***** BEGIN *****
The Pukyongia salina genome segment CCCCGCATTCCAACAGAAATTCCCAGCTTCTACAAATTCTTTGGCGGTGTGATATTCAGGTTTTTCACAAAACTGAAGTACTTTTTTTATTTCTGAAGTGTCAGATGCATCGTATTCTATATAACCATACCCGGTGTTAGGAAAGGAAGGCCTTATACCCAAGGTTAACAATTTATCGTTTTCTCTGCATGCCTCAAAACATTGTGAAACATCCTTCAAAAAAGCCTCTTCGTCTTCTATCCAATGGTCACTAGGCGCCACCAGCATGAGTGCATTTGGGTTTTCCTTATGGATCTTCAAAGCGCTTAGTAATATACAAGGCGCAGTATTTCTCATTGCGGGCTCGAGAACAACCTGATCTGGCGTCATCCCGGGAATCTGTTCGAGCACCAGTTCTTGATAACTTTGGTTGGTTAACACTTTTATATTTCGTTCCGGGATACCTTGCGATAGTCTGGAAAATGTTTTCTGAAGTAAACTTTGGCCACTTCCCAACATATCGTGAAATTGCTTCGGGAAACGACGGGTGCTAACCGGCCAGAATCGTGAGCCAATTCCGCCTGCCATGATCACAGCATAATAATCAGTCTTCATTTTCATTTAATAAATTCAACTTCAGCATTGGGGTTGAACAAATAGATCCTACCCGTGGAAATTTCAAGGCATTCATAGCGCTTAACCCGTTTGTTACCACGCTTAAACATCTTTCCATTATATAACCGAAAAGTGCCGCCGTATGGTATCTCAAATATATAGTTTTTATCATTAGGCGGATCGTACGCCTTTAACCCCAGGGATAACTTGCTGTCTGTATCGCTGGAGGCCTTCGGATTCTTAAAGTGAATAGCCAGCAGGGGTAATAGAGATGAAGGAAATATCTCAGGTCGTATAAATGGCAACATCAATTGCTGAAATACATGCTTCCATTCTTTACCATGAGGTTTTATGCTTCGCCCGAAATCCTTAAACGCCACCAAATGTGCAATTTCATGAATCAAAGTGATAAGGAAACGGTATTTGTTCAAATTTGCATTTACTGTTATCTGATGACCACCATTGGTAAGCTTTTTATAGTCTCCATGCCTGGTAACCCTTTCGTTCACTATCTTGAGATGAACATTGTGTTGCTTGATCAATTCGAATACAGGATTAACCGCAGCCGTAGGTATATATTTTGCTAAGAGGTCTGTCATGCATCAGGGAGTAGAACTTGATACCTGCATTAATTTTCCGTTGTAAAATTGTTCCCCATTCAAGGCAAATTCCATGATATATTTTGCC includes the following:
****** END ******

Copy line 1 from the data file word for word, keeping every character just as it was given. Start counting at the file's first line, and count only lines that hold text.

The Pukyongia salina genome segment CCCCGCATTCCAACAGAAATTCCCAGCTTCTACAAATTCTTTGGCGGTGTGATATTCAGGTTTTTCACAAAACTGAAGTACTTTTTTTATTTCTGAAGTGTCAGATGCATCGTATTCTATATAACCATACCCGGTGTTAGGAAAGGAAGGCCTTATACCCAAGGTTAACAATTTATCGTTTTCTCTGCATGCCTCAAAACATTGTGAAACATCCTTCAAAAAAGCCTCTTCGTCTTCTATCCAATGGTCACTAGGCGCCACCAGCATGAGTGCATTTGGGTTTTCCTTATGGATCTTCAAAGCGCTTAGTAATATACAAGGCGCAGTATTTCTCATTGCGGGCTCGAGAACAACCTGATCTGGCGTCATCCCGGGAATCTGTTCGAGCACCAGTTCTTGATAACTTTGGTTGGTTAACACTTTTATATTTCGTTCCGGGATACCTTGCGATAGTCTGGAAAATGTTTTCTGAAGTAAACTTTGGCCACTTCCCAACATATCGTGAAATTGCTTCGGGAAACGACGGGTGCTAACCGGCCAGAATCGTGAGCCAATTCCGCCTGCCATGATCACAGCATAATAATCAGTCTTCATTTTCATTTAATAAATTCAACTTCAGCATTGGGGTTGAACAAATAGATCCTACCCGTGGAAATTTCAAGGCATTCATAGCGCTTAACCCGTTTGTTACCACGCTTAAACATCTTTCCATTATATAACCGAAAAGTGCCGCCGTATGGTATCTCAAATATATAGTTTTTATCATTAGGCGGATCGTACGCCTTTAACCCCAGGGATAACTTGCTGTCTGTATCGCTGGAGGCCTTCGGATTCTTAAAGTGAATAGCCAGCAGGGGTAATAGAGATGAAGGAAATATCTCAGGTCGTATAAATGGCAACATCAATTGCTGAAATACATGCTTCCATTCTTTACCATGAGGTTTTATGCTTCGCCCGAAATCCTTAAACGCCACCAAATGTGCAATTTCATGAATCAAAGTGATAAGGAAACGGTATTTGTTCAAATTTGCATTTACTGTTATCTGATGACCACCATTGGTAAGCTTTTTATAGTCTCCATGCCTGGTAACCCTTTCGTTCACTATCTTGAGATGAACATTGTGTTGCTTGATCAATTCGAATACAGGATTAACCGCAGCCGTAGGTATATATTTTGCTAAGAGGTCTGTCATGCATCAGGGAGTAGAACTTGATACCTGCATTAATTTTCCGTTGTAAAATTGTTCCCCATTCAAGGCAAATTCCATGATATATTTTGCC includes the following: